“Vote blue no matter who” throws that formula out the window. Proponents of such a vote pledge claim that once Biden gets into office, then we can pressure him. How does that make sense? If you give up your one negotiating tool—your vote—and then ask for concessions, what reason does he have to give them? If Biden knows that nothing he can do would lose your vote, he has free license to support whichever policies he wants. The only bargaining chip a voter has is to threaten to withhold their vote if certain policy goals are not met.

Speaking in a 2006 documentary about Ralph Nader, Democratic political analyst and current MSNBC host Lawrence O’Donnell said, “If you want to pull the party… to the way you’re thinking, you must, you must show them that you’re capable of not voting for them…. If you don’t show them you’re capable of not voting for them, they don’t have to listen to you. I promise you that. I worked within the Democratic Party. I didn’t listen, or have to listen, to anything on the left while I was working in the Democratic Party, because the left had nowhere to go.”

Let me repeat: these kinds of litmus tests are at the core of democracy. Politicians are meant to represent their constituents; clearly, those constituents should expect some degree of policy representation. For people who have struggled to pay medical bills or have gone bankrupt from a hospital visit, Medicare for All might be their litmus test. For communities who have been terrorized by law enforcement for generations, meaningful police reform or defunding might be their litmus test. These demands are reasonable.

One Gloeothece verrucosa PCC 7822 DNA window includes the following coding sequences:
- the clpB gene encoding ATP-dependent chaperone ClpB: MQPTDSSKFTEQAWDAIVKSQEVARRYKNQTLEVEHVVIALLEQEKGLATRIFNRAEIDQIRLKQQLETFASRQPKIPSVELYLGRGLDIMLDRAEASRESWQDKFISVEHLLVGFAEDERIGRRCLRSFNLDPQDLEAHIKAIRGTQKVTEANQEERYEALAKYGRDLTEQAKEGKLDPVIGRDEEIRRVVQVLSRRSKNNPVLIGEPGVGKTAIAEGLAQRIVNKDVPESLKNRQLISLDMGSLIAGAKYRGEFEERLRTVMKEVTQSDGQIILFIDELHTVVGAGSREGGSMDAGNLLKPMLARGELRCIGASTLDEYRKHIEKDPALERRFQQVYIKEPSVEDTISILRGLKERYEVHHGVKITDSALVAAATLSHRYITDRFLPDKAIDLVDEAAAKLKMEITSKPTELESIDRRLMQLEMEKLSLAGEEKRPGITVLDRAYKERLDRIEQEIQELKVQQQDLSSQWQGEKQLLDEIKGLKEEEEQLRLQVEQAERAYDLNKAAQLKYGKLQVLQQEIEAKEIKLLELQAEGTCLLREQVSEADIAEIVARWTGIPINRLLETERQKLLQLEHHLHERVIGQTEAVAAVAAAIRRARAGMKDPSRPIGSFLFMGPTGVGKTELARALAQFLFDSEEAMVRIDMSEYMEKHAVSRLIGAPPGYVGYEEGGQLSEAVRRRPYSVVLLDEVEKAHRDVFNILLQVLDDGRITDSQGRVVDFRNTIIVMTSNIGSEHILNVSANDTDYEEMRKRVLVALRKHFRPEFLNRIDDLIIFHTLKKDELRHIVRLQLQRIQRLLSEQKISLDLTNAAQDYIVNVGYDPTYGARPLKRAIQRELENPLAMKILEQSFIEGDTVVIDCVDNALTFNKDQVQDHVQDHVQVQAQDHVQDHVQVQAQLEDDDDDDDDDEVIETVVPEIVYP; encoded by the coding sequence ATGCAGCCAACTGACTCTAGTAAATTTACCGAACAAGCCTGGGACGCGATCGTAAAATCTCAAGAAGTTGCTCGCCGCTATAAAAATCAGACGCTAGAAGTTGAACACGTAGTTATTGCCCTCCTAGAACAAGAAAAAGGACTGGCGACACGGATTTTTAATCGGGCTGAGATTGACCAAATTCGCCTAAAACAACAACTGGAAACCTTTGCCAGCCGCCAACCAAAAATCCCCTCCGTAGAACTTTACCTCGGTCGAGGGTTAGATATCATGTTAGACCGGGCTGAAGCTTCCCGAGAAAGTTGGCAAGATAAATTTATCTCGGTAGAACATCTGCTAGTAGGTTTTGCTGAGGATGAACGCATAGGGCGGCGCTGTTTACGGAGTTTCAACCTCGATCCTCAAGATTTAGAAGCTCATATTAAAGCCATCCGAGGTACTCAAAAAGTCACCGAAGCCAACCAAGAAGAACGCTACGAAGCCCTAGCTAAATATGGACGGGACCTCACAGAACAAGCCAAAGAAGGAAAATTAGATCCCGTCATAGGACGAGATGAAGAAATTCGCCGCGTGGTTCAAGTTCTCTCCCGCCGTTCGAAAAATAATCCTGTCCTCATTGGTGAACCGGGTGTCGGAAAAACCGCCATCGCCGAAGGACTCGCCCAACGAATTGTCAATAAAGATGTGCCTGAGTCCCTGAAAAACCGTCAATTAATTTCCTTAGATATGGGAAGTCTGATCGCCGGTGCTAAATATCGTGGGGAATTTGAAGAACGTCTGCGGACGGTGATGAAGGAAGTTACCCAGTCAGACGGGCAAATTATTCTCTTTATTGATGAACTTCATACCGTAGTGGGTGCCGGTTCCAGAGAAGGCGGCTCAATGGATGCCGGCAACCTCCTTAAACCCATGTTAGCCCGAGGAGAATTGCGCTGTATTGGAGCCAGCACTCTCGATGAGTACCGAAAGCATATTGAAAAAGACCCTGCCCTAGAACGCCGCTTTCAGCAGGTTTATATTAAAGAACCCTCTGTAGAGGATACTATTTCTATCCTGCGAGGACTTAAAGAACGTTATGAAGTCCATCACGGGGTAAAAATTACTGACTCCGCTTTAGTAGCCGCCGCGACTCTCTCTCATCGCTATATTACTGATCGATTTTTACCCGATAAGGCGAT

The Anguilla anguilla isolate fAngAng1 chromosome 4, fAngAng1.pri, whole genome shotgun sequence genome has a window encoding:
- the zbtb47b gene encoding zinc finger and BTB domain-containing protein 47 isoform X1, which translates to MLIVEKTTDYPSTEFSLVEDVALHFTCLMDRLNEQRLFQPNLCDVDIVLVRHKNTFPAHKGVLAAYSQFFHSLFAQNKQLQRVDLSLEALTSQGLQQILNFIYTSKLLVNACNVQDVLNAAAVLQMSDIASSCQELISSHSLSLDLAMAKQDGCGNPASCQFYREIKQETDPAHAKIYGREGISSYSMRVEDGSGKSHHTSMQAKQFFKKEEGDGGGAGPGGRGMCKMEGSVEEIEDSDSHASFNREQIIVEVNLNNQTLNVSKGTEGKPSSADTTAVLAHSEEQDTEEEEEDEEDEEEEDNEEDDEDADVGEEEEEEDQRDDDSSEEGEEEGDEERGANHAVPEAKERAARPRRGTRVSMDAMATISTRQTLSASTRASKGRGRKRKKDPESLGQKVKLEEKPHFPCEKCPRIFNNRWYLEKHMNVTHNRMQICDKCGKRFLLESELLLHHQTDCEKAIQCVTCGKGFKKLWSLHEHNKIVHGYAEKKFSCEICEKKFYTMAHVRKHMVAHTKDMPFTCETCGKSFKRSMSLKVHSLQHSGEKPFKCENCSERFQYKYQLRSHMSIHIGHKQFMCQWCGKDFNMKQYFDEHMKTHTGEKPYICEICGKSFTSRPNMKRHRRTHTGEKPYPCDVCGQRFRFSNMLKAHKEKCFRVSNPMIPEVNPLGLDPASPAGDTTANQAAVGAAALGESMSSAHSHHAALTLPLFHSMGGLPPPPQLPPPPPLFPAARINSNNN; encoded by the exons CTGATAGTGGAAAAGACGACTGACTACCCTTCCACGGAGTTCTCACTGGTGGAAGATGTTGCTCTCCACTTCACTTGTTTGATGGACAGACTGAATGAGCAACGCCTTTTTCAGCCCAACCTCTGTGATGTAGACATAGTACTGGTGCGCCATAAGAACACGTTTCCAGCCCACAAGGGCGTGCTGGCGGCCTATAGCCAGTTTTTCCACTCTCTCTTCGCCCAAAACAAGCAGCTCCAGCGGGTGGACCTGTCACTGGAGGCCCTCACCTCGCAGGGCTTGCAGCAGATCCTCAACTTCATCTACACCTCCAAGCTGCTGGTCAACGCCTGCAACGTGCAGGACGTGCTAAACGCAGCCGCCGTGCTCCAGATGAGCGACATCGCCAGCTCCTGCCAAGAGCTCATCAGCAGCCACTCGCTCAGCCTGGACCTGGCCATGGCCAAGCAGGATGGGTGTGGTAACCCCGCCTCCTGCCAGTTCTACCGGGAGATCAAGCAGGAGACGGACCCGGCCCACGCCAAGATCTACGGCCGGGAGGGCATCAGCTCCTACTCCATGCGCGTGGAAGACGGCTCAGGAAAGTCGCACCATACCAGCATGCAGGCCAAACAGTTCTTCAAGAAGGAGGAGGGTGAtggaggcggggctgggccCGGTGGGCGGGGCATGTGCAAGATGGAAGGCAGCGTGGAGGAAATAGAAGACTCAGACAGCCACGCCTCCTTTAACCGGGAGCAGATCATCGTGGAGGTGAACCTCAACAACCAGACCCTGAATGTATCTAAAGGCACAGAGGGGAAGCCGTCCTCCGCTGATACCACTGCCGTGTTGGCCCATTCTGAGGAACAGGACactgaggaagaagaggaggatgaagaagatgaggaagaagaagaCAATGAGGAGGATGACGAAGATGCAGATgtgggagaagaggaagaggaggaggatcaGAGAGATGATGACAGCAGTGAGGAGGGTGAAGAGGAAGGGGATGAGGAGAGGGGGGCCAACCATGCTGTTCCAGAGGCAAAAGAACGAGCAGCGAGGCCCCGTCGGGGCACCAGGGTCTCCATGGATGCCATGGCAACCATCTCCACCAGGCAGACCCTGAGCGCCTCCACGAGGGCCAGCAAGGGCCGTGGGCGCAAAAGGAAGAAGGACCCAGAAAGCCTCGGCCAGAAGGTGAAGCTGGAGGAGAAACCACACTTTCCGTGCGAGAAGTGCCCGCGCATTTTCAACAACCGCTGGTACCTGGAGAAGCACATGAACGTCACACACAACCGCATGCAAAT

Democrats, I assume, would like to portray themselves as better than Donald Trump and the Republican Party. Donald Trump famously claimed “I could stand in the middle of Fifth Avenue and shoot somebody and I wouldn’t lose any voters.” Democrats are better than that, they say. But in the era of Trump, many Democrats would vote for Biden under almost any circumstances. On the podcast Pod Save America, when asked about criticism over Kamala Harris’ prosecutorial record, guest Alyssa Mastromonaco said, “Let’s get on with it, progressives…. Come the fuck on…. Let’s just get elected, and then, like, let’s just go ahead and protest or do whatever you want to do.” This is incredibly dismissive. This argument shoves aside valid criticisms of a candidate’s record in the pursuit of a single electoral goal. Why is the onus on progressive voters to forgive and forget, rather than on the candidate to respond to criticism?